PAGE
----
By Kyle Cheney/State House News Service
Tue May 05, 2009, 05:29 PM EDT
Rep. Steven D’Amico said he developed asthma as a child as a result of an oil space heater his family used to heat the trailer he grew up in.
Rep. Frank Smizik said his asthma helped him speak “from experience” about why he believes public buildings should use environmentally friendly cleaning products.
Rep. Lori Ehrlich said the high school principal in her district just announced plans to step down as he succumbs to a serious, painful bone cancer. “We are in shreds,” she said of her Marblehead community.
These were among the personal stories lawmakers told as they urged the Committee on Public Health to take favorable action on bills to eliminate harmful cleaning products from schools, research the soot particles hovering in the air and study the toxic mold that plagues the structure of homes and the health of families.
Ehrlich is pushing a bill she says “will set national precedent” by charging polluters a fee to be dedicated to research and studies on the effects of the pollution they cause.
The bill (H 2046) would charge companies that emit “hazardous air pollutants” at a rate of 20 cents per pound, which she argues would bring in about $1.8 million per year.
Ehrlich said her constituents were shocked that research on such pollutants wasn’t already taking place.
“People feel that they couldn’t possibly get away with pouring these toxics on us,” she said.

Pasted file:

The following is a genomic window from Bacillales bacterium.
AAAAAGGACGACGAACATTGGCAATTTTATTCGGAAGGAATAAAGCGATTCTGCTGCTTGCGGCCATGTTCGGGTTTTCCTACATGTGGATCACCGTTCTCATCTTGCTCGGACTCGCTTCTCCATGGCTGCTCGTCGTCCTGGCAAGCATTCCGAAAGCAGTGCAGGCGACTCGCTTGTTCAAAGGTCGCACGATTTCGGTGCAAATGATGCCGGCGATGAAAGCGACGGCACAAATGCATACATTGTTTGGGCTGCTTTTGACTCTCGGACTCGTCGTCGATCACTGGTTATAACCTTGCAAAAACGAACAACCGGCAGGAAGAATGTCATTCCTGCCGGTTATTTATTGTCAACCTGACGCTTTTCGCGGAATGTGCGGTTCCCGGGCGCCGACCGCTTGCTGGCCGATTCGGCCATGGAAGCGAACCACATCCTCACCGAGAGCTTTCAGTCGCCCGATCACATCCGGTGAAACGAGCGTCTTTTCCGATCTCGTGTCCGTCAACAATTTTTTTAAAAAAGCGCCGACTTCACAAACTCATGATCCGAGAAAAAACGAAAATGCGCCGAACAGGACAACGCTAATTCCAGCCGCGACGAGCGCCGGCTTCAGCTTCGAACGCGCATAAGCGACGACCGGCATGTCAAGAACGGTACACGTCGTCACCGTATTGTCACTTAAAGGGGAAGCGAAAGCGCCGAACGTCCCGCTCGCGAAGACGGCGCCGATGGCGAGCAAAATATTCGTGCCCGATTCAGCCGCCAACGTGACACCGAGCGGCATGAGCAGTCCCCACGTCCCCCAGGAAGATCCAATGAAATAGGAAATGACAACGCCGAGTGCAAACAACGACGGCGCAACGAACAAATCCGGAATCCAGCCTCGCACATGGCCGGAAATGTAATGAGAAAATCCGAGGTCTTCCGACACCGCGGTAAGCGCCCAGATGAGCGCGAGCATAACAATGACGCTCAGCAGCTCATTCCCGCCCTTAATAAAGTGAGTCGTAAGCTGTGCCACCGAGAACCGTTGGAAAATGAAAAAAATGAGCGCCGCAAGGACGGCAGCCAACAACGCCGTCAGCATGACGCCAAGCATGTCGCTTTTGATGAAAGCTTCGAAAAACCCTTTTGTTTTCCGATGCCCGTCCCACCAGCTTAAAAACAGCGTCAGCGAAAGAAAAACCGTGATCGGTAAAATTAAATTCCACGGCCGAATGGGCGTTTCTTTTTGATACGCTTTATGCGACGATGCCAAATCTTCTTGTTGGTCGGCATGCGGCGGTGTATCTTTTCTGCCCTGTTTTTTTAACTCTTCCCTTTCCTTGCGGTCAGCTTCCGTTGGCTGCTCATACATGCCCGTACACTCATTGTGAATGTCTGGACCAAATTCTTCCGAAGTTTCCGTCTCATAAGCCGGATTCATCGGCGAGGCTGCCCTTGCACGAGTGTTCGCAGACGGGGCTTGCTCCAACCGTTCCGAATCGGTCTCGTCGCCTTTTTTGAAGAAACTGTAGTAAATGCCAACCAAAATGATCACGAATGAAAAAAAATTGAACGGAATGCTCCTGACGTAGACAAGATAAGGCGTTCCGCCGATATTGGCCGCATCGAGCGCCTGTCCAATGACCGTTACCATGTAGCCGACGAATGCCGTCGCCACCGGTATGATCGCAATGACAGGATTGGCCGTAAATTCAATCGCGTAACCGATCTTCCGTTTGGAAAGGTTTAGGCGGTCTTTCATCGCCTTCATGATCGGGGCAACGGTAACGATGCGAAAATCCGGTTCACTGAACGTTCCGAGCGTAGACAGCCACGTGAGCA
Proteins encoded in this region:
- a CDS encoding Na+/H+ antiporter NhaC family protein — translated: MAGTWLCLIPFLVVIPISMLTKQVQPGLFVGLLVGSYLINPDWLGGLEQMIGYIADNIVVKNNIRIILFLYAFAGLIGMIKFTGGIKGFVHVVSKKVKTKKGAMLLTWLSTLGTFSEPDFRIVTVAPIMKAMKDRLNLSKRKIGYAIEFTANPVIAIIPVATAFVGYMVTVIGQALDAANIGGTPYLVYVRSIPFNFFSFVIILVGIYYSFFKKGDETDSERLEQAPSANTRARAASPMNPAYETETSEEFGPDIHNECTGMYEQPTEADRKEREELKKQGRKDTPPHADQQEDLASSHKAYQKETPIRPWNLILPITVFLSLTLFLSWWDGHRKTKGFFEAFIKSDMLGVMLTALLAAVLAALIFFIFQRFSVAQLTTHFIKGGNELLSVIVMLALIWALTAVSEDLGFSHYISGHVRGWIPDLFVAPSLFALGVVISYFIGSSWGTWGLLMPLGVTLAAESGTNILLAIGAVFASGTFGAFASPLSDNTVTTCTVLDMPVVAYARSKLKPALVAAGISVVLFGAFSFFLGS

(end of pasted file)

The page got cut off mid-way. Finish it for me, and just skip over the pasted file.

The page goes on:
Describing his own struggle with asthma, D’Amico, a Seekonk Democrat, argued in favor of a bill proposed by Rep. Denise Provost (D-Somerville) to require reporting on the effect of particulate matter on communities.
Provost said “nano-particles” hovering in the air get caught in people’s noses and larynxes, causing illness and stoking asthma.
Smizik, a Brookline Democrat, argued in favor of a bill that would require public buildings and schools to use safe cleaning products to ensure the health of employees and children.
Sen. Susan Fargo (D-Lincoln) wondered how the measure would be enforced without clearly prescribed penalties for violations.
Smizik said he believed schools would comply without the threat of punishment and that the Department of Public Health could release data periodically to monitor who is in compliance.
Fargo responded that it would be challenging to pile responsibilities on DPH while the agency is having its budget cut. Lawmakers have been wary of tackling legislation with price tags as they eye a budget deficit that has grown to nearly $1 billion this fiscal year, and another, greater gap next fiscal year.
Anti-asthma advocates testified on behalf of a variety of bills at the hearing, calling for education on air quality issues for parents.
Bill backers spoke before an all-Democrat panel – the three Republican members and half of the 14 Democratic members did not attend – that included one senator, the chair Sue Fargo, and seven House members, including chair Jeffrey Sanchez (D-Boston).
Sanchez has his own bill on the docket (H 1028) to require health insurers to cover equipment to manage asthma, such as inhalers or allergen-proof bed covers. The bill also requires insurers to cover training and education for asthma patients and their families. Sanchez’s proposal has 11 co-sponsors in the House and one in the Senate.